When NXP Semiconductors (NASDAQ:NXPI) reports quarterly results, it's usually a good thing. The maker of mixed-signal semiconductors and co-inventor of Near Field Communications (NFC) payment services rarely fails to deliver the goods, and share prices tend to rise based on these business updates.
That wasn't the case this Thursday, however, as NXPI fell 19.7% after its Wednesday after-hours report.
In the third quarter of 2015, NXPI's sales came out flat compared to the year-ago quarter. CEO Richard Clemner took pains to note that this was below the low end of management's guidance range for the quarter, voicing his disappointment in both the press materials and the subsequent earnings call with analysts.
The troublesome economic trends Clemner had pointed out three months earlier, when he noted the original guidance ranges, only accelerated and worsened as the quarter went on.
"This has resulted in lower-than-planned sell-through and an increase of channel inventory," Clemner said. "As a result, our guidance for the fourth quarter reflects a much more reduced view of sales for the quarter."
Indeed, the forward projections for the quarter currently in progress came in far below typical seasonal patterns and other customary points of reference. The economic pain is real for NXP, and investors will have to deal with it.
Some operations did stay steady in the third quarter. Automotive sales rose by 7%, well within management's posted expectations. Secure identification product sales also increased by 7% to satisfy NXP's internal goals.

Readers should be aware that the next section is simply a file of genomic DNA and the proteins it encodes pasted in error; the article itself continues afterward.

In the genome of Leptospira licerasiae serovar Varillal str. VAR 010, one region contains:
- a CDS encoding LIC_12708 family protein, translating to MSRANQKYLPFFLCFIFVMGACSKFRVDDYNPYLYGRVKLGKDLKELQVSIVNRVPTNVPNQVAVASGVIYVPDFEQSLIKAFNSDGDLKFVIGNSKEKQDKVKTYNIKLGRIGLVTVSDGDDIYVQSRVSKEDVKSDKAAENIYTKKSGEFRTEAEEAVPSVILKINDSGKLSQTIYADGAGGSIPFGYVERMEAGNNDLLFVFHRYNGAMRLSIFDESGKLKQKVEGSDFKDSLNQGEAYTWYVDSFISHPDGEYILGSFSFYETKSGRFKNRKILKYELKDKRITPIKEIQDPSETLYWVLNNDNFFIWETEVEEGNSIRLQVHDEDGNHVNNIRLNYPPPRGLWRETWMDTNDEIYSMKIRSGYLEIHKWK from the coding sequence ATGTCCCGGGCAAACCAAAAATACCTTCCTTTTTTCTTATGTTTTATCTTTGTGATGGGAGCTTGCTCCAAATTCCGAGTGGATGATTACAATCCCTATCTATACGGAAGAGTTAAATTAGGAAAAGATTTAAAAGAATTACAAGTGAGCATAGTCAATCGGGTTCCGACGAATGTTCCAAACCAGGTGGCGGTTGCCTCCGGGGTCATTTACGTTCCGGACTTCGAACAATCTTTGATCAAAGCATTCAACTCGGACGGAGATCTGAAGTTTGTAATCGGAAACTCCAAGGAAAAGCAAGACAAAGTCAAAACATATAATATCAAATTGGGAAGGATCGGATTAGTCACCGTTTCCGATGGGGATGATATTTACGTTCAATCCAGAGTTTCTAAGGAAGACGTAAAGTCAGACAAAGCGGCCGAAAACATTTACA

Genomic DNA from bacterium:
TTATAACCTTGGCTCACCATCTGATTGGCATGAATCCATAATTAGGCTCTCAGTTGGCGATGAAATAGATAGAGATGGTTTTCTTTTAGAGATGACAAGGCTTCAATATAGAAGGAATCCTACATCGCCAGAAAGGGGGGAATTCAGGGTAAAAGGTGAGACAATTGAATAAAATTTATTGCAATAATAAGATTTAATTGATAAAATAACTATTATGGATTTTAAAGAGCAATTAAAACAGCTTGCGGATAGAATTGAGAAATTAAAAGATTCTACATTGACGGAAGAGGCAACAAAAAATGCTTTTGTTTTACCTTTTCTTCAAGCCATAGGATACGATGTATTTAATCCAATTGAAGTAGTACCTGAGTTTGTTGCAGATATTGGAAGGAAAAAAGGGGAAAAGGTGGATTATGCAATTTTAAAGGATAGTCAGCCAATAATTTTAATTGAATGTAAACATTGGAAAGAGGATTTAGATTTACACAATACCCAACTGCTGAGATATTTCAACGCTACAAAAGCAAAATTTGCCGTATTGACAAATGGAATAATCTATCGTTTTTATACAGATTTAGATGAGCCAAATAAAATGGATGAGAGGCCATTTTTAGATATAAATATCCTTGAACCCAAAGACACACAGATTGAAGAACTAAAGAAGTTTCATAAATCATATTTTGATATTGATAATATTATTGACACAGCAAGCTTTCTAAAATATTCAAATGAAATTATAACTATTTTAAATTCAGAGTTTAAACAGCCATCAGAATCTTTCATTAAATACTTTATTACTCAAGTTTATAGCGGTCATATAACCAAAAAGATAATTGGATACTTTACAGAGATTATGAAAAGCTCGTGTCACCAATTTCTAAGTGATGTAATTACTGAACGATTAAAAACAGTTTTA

On the other hand, the NFC solutions you probably associate with this company are not growing in quite the explosive fashion many had expected -- including Clemner and his crew.
The secure connected devices division, which includes revenues from NFC chips, only delivered 5% year-over-year sales growth, below the guidance range.
"We do not expect significant new customer acceleration until we see that China handset OEMs add more transaction solutions to their platforms," Clemner explained. "There are encouraging signs, and our engagement level is very high, especially due to our ecosystem knowledge and ability to enable transit solutions in multiple large cities in China. However, growth related to these engagements will likely not materialize until sometime in 2016."
However, the game-changing merger with Freescale Semiconductor (NYSE: FSL) remains on track, and Clemner expects to close that $40 billion deal before the end of the year. That transaction will create a new company with annual sales in the $10 billion range, and he waxed poetic about the customer response to this idea:
Aside from the financial benefits, the customer feedback has been very favorable. Early in the process, they clearly saw the benefits from the combined company. Several have requested that we engage on new product developments that neither NXP nor Freescale could have supported independently.
Of course, Freescale also fell 15% on Thursday since its value is directly tied to NXP's share prices. Looking ahead -- and I mean beyond the current patch of turbulent waters -- this two-headed beast remains too large and too well-heeled to actually fail in a temporary economic storm.